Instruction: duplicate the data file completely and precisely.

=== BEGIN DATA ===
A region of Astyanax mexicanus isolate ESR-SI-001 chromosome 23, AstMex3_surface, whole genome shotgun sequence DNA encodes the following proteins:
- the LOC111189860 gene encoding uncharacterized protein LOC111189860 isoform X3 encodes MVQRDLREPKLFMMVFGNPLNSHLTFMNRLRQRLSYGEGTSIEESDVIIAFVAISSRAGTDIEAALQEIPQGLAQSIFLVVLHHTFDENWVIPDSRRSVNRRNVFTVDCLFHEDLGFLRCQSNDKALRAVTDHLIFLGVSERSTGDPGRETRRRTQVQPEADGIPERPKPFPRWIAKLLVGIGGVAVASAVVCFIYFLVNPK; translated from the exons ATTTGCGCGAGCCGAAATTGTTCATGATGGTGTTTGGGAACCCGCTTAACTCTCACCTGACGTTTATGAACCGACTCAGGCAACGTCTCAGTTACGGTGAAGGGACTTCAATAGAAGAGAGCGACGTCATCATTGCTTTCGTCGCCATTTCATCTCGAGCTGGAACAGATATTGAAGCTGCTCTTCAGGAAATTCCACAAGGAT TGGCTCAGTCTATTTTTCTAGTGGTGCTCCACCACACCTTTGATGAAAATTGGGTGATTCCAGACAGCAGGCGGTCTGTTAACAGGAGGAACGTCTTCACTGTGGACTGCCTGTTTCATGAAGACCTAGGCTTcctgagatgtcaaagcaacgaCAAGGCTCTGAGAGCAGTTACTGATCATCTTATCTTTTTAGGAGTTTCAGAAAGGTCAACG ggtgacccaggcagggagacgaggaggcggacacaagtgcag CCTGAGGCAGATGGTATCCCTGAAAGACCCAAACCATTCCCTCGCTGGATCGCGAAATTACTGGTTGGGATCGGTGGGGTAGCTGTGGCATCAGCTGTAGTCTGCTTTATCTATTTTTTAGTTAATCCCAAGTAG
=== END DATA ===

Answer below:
A region of Astyanax mexicanus isolate ESR-SI-001 chromosome 23, AstMex3_surface, whole genome shotgun sequence DNA encodes the following proteins:
- the LOC111189860 gene encoding uncharacterized protein LOC111189860 isoform X3 encodes MVQRDLREPKLFMMVFGNPLNSHLTFMNRLRQRLSYGEGTSIEESDVIIAFVAISSRAGTDIEAALQEIPQGLAQSIFLVVLHHTFDENWVIPDSRRSVNRRNVFTVDCLFHEDLGFLRCQSNDKALRAVTDHLIFLGVSERSTGDPGRETRRRTQVQPEADGIPERPKPFPRWIAKLLVGIGGVAVASAVVCFIYFLVNPK; translated from the exons ATTTGCGCGAGCCGAAATTGTTCATGATGGTGTTTGGGAACCCGCTTAACTCTCACCTGACGTTTATGAACCGACTCAGGCAACGTCTCAGTTACGGTGAAGGGACTTCAATAGAAGAGAGCGACGTCATCATTGCTTTCGTCGCCATTTCATCTCGAGCTGGAACAGATATTGAAGCTGCTCTTCAGGAAATTCCACAAGGAT TGGCTCAGTCTATTTTTCTAGTGGTGCTCCACCACACCTTTGATGAAAATTGGGTGATTCCAGACAGCAGGCGGTCTGTTAACAGGAGGAACGTCTTCACTGTGGACTGCCTGTTTCATGAAGACCTAGGCTTcctgagatgtcaaagcaacgaCAAGGCTCTGAGAGCAGTTACTGATCATCTTATCTTTTTAGGAGTTTCAGAAAGGTCAACG ggtgacccaggcagggagacgaggaggcggacacaagtgcag CCTGAGGCAGATGGTATCCCTGAAAGACCCAAACCATTCCCTCGCTGGATCGCGAAATTACTGGTTGGGATCGGTGGGGTAGCTGTGGCATCAGCTGTAGTCTGCTTTATCTATTTTTTAGTTAATCCCAAGTAG